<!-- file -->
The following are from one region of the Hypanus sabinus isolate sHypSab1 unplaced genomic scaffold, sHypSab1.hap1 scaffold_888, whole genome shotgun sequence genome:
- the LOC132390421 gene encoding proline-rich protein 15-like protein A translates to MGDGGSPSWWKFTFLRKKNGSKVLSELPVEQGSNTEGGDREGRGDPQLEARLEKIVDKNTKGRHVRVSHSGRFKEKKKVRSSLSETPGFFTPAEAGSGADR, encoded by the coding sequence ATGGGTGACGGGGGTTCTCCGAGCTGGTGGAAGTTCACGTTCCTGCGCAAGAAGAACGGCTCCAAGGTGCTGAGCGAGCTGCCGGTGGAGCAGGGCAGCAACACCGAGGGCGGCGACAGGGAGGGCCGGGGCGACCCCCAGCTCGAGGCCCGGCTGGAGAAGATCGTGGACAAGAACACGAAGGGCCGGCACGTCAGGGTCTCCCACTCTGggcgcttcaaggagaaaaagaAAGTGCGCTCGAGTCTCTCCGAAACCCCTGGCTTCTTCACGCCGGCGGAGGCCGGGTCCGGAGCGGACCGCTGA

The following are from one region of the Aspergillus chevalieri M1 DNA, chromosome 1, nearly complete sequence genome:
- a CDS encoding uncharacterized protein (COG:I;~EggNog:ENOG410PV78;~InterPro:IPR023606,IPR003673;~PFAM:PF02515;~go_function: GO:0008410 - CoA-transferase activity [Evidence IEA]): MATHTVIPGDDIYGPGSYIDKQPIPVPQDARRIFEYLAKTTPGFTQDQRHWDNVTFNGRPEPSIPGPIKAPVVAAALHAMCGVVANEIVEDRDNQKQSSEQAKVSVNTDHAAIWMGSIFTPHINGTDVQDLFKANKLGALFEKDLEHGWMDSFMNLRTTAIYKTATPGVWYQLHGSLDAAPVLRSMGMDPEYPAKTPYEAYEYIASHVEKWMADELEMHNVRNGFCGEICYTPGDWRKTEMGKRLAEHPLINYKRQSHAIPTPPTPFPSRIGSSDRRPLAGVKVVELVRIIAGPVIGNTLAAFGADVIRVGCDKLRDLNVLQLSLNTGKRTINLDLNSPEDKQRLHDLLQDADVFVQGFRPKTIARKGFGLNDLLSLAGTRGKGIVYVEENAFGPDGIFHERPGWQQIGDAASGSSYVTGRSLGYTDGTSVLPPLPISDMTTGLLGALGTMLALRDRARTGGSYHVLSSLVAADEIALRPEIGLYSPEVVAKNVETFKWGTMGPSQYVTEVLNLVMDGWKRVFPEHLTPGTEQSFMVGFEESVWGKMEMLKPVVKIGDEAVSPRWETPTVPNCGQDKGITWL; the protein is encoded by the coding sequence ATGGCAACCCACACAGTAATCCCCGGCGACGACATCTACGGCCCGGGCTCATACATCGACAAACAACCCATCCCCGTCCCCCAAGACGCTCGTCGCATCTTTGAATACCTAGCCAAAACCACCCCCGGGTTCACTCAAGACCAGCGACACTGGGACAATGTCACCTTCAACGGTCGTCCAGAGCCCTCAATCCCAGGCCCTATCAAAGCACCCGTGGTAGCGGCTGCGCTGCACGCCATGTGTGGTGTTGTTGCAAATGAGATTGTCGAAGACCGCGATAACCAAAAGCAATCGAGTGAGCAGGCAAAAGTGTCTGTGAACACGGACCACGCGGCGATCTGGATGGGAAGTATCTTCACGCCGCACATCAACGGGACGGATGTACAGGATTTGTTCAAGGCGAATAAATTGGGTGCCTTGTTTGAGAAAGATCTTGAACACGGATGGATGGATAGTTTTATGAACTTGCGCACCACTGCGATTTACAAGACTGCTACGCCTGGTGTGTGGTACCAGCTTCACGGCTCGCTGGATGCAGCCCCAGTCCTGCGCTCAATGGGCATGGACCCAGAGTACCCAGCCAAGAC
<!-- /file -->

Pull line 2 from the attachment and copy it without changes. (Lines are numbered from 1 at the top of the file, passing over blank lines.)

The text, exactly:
- the LOC132390421 gene encoding proline-rich protein 15-like protein A translates to MGDGGSPSWWKFTFLRKKNGSKVLSELPVEQGSNTEGGDREGRGDPQLEARLEKIVDKNTKGRHVRVSHSGRFKEKKKVRSSLSETPGFFTPAEAGSGADR, encoded by the coding sequence ATGGGTGACGGGGGTTCTCCGAGCTGGTGGAAGTTCACGTTCCTGCGCAAGAAGAACGGCTCCAAGGTGCTGAGCGAGCTGCCGGTGGAGCAGGGCAGCAACACCGAGGGCGGCGACAGGGAGGGCCGGGGCGACCCCCAGCTCGAGGCCCGGCTGGAGAAGATCGTGGACAAGAACACGAAGGGCCGGCACGTCAGGGTCTCCCACTCTGggcgcttcaaggagaaaaagaAAGTGCGCTCGAGTCTCTCCGAAACCCCTGGCTTCTTCACGCCGGCGGAGGCCGGGTCCGGAGCGGACCGCTGA